As we talk, socialite Devika Bhojwani saunters in with hubby Suresh. The duo have come to rehearse for Tuesday's show for which Devika will be singing Virgin Mary's song in 'Jesus Christ Superstar' just as she did exactly 25 years ago when the play was running at Birla Matushri. Bhojwani lets us in on the not-inconsiderable fact that she met her husband through the play -- he was apparently transfixed by her stage persona and came to meet her afterwards. "Three months later, we were married," says Devika simply, "so you can say that the play changed my life." She's not the only one who owes Alyque one: Kabir Bedi met and fell in love with his wife Nikki Vijaykar on the sets of Padamsee's 'Othello' nine years ago. So if marriages are made in heaven, you couldn't blame Padamsee for occasionally feeling like God.

As Bhojwani goes through numerous rehearsals in the study room where we are seated, Padamsee directs, nodding, his head absently, his spectacles in hand. There's no getting around some particular notes in the song, which for some reason just aren't sounding right. Bhojwani takes it a semi-tone lower tip-toeing around the falsettos that the song requires, then one tone higher but it still doesn't sound right. "Feel the song," Padamsee advises, "it's got to have more feeling," and he marches upto her and reads it out line by line explaining exactly what he means. Bhojwani does it again. "This time it's much better, but the falsetto still isn't right. Padamsee examines the song from left and from right and finally pinpoints that the problem lies with Bhojwani's breathing. "Take a breath on 'ho-ly' and hammer the 'name' part to glory," he instructs. Bhojwani tries it again and it's just perfect. The song has come alive. Glory be, this has got to be the stuff that directors are made up of.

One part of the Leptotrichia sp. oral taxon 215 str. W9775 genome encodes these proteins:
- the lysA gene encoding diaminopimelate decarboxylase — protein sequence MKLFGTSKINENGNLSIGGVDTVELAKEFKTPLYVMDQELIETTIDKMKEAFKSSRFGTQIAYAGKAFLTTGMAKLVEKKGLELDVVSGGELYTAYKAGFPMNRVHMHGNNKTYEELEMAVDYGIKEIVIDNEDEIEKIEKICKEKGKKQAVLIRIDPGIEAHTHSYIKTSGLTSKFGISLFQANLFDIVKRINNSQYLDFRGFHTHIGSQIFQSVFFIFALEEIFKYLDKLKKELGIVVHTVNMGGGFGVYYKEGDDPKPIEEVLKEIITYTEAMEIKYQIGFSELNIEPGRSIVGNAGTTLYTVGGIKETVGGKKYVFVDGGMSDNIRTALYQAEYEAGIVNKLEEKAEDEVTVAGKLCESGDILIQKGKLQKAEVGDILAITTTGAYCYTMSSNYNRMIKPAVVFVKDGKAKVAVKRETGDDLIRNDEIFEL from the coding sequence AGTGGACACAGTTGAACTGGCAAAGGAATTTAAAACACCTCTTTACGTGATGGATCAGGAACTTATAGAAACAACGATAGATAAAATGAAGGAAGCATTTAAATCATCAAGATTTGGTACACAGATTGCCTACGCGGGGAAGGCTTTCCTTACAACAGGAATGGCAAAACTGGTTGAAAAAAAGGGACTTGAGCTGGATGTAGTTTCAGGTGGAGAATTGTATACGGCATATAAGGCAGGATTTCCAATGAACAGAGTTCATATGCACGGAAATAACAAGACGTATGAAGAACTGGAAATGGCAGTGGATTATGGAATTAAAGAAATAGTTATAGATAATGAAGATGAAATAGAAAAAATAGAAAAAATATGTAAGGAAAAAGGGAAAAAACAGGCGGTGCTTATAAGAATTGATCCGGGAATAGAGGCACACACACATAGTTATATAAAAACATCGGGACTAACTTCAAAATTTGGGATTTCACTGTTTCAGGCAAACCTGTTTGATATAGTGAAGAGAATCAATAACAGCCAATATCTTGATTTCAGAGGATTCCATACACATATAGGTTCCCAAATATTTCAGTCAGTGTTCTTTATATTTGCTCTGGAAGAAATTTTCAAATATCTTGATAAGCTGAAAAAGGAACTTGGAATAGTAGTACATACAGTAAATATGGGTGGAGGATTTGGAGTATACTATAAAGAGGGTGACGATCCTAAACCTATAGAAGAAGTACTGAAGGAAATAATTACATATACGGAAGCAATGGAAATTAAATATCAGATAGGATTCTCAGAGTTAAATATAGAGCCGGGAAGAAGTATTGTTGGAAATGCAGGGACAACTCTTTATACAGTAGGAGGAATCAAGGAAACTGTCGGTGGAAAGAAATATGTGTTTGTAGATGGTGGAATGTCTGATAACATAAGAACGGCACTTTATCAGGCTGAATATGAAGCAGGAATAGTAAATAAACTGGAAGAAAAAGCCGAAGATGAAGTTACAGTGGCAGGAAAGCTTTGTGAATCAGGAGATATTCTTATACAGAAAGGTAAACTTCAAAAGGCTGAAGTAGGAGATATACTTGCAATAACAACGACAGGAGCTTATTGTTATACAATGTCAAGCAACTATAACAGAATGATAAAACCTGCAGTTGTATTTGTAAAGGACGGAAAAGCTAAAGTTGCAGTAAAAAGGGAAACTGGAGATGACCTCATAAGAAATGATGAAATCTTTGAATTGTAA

"You know," says Padamsee with a sudden burst of illumination, "the brands I built in Lintas -- my brandchildren' as I call them, were all drama. So whether it was Lalitaji in the Surf ad, the Kamasutra Girl, Park Avenue, the MRF muscle man, or Jet Airways, advertising for me is drama. When I squished the three tomatoes in the jar for a family planning campaign, it was drama. The time when the disabled child drew her mother and herself as whole on a slate and subsequently rubbed out her leg, was drama. It's all drama," he says waving his hands in the air happily.

As one gets ready to leave, one cannot help feeling that it's been a hell of a life for Padamsee. For him, as for no one else, do Shakespeare's words about the world being a stage and all men and women being merely actors, hold true. And on Tuesday, when they get together to celebrate his first, 'hundred' years they'll be saluting a director and an ad guru who had the opportunity to play God more than anyone else. And believe us, while it may have been fun, it was damned stiff work all the way.